All Saints’ Day, November 1, is a national holiday in Italy. Better known as Ognissanti, the festivities usually begin a couple of days before, when people begin leaving fresh flowers — generally chrysanthemums — on the graves of departed loved ones, as well as complete strangers, turning the country’s cemeteries into a beautiful display of colors. Italians also pay tribute to the departed by putting a red candle in the window at sunset and set a place at the table for those spirits they hope will pay a visit.
ALL SAINTS’ DAY: WORLDWIDE
On November 1, many Catholics around the world celebrate All Saints’ Day, followed by All Souls’ Day on November 2. It’s an annual time to honor the lives of the saints who died for their Catholic beliefs, as well as the souls of dead family members. In observance of the holiday, people go to mass and visit the graves of their loved ones.
While the event is celebrated worldwide, Germany has its own tradition: many hide their kitchen knives, so that returning spirits won’t be accidentally harmed (or use the same knives to harm the living).
3RD STREET ASYLUM: Kansas, USA
As its name suggests, 3rd Street Asylum was once an asylum, and originally constructed in 1918. Soon the asylum was housing some of the most dangerous and violent patients in the entire Midwest. Cited for inhumane living conditions and treatment methods, the 3rd Street Asylum permanently closed in 1983, however, the building comes to life again every Halloween as a haunted house to terrorize visitors.
The US Premiere of “Babylon Berlin” is Unveiled in Los Angeles
In celebration of the 50th anniversary of the Sister City partnership of Berlin and Los Angeles, the upcoming TV series Babylon Berlin recently had its US premiere in Los Angeles at the iconic Theatre at Ace Hotel. The big budgeted ($45 million) 16 episodes Netflix series, will be available for viewership in 2017 & 2018. Directed by Tom Tykwer (Run Lola Run, Cloud Atlas, Hologram for a King), with other episodes directed by Henk Handloegten and Achim von Borri, the series is based on the mystery novels of Volker Kutscher that take place in the decadent underworld of Berlin in the 1920s. In the film, wide-eyed Colognian commissioner, Gereon Rath, moves to Berlin, the epicenter of political and social changes in the Golden Twenties, to investigate a porno ring, and gets caught up in a world of drugs, sex, political intrigue and murder. In writing the novels, Kutscher said he was inspired by the HBO series, The Sopranos and the writings of Raymond Chandler. Tykwer used the plot of Kutscher’s novels “as a jumping-off point” to explore the world of 1920s Berlin.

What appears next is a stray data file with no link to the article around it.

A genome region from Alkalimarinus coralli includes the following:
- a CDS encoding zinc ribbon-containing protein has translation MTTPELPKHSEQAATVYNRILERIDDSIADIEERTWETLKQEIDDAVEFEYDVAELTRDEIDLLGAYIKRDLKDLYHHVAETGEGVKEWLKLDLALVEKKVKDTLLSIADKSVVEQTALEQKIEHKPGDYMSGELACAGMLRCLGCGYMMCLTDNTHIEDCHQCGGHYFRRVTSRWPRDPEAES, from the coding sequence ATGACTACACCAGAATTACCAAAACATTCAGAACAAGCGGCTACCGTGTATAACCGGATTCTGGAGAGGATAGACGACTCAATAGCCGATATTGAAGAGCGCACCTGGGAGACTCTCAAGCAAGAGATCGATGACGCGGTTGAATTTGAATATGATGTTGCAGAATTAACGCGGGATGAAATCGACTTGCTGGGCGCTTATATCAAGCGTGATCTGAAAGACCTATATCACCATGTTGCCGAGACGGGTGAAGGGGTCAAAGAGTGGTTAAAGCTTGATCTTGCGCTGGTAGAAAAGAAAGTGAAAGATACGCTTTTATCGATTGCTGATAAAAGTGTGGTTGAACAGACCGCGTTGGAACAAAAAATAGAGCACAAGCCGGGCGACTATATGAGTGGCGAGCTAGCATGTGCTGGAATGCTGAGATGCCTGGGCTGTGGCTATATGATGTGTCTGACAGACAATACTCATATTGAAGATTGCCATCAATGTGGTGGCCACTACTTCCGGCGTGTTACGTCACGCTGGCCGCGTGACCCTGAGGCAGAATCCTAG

The gala US premiere featured red carpet appearances with the mayor of Berlin, Michael Müller; director Tykwer and major cast members, Volker Bruch and Liv Lisa Fries. Following the screening, there was a wine reception inside the theater, Babylon Berlin photo booth along with dancing to music provided by DJ Gabriel Mounsey.
2018 Rock and Roll Hall of Fame
The nominees for the Rock and Roll Hall of Fame’s 2018 class have been revealed, and the list spans multiple genres of music including rock, rap, metal, jazz, R&B, punk, progressive rock, and funk.
The beloved alt-rock band Radiohead joins other first-time nominees including late jazz icon Nina Simone, British heavy-metal group Judas Priest, English singer-songwriter Kate Bush and progressive-rock pioneers The Moody Blues.
Dire Straits, Depeche Mode, The Zombies, The Cars, MC5 and J. Geils Band are all in the running once again after receiving nominations last year, while Bon Jovi is back in the ring after receiving its first and only nod in 2011.
To be eligible for nomination, an individual artist or band must have released its first commercial recording at least 25 years prior to the year of induction which means the 2018 nominees had to release their first official recording no later than 1992.
Fans can vote for their favorites at RockHall.com. The top five artists chosen by the public will make up a “fans’ ballot” that will be included with the other ballots. The final inductees will be announced in December, determined by a voting body of more than 900 artists, music historians, and music industry insiders.
99 Best Destinations for Graffiti and Street-Art
Exploring cities through their graffiti and street-art is the new travel trend. And best of all, it’s totally free to walk around the city and enjoy the amazing art on the walls!
At Bombing Science, we wanted to get a sense of what was going on with graffiti this summer and what better way to do that than to explore where people were using the #graffiti hashtag around the world. The world is popping full of colours and artists are making their mark in an expanding list of cities. Rather than pick cities at random, we pulled Instagram data over the summer to deliver to you the Top 99 instagrammable cities for graffiti as brought to you by instagrammers from around the world. It truly is a global experience not to be missed!